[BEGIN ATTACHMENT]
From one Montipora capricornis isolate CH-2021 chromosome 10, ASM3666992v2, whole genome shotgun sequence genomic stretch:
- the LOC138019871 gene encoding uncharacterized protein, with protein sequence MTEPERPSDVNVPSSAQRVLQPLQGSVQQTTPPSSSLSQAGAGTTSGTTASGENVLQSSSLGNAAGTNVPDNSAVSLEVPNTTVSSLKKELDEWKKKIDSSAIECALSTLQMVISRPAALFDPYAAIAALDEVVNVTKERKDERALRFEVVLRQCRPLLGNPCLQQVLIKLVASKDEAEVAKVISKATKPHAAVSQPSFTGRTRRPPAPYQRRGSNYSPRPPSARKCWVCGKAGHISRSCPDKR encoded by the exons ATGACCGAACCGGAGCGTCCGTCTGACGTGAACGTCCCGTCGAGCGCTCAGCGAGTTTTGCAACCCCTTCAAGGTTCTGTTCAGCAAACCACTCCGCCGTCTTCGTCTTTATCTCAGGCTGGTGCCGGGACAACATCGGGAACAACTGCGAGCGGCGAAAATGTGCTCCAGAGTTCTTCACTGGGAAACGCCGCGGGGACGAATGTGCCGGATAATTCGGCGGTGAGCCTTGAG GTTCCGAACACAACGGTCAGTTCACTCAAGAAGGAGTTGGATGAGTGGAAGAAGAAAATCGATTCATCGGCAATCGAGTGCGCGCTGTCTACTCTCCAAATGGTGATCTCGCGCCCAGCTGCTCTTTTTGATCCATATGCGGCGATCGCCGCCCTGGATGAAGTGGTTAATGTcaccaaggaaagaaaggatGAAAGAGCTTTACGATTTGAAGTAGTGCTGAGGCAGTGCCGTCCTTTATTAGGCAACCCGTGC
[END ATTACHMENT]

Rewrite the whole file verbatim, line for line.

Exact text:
From one Montipora capricornis isolate CH-2021 chromosome 10, ASM3666992v2, whole genome shotgun sequence genomic stretch:
- the LOC138019871 gene encoding uncharacterized protein, with protein sequence MTEPERPSDVNVPSSAQRVLQPLQGSVQQTTPPSSSLSQAGAGTTSGTTASGENVLQSSSLGNAAGTNVPDNSAVSLEVPNTTVSSLKKELDEWKKKIDSSAIECALSTLQMVISRPAALFDPYAAIAALDEVVNVTKERKDERALRFEVVLRQCRPLLGNPCLQQVLIKLVASKDEAEVAKVISKATKPHAAVSQPSFTGRTRRPPAPYQRRGSNYSPRPPSARKCWVCGKAGHISRSCPDKR encoded by the exons ATGACCGAACCGGAGCGTCCGTCTGACGTGAACGTCCCGTCGAGCGCTCAGCGAGTTTTGCAACCCCTTCAAGGTTCTGTTCAGCAAACCACTCCGCCGTCTTCGTCTTTATCTCAGGCTGGTGCCGGGACAACATCGGGAACAACTGCGAGCGGCGAAAATGTGCTCCAGAGTTCTTCACTGGGAAACGCCGCGGGGACGAATGTGCCGGATAATTCGGCGGTGAGCCTTGAG GTTCCGAACACAACGGTCAGTTCACTCAAGAAGGAGTTGGATGAGTGGAAGAAGAAAATCGATTCATCGGCAATCGAGTGCGCGCTGTCTACTCTCCAAATGGTGATCTCGCGCCCAGCTGCTCTTTTTGATCCATATGCGGCGATCGCCGCCCTGGATGAAGTGGTTAATGTcaccaaggaaagaaaggatGAAAGAGCTTTACGATTTGAAGTAGTGCTGAGGCAGTGCCGTCCTTTATTAGGCAACCCGTGC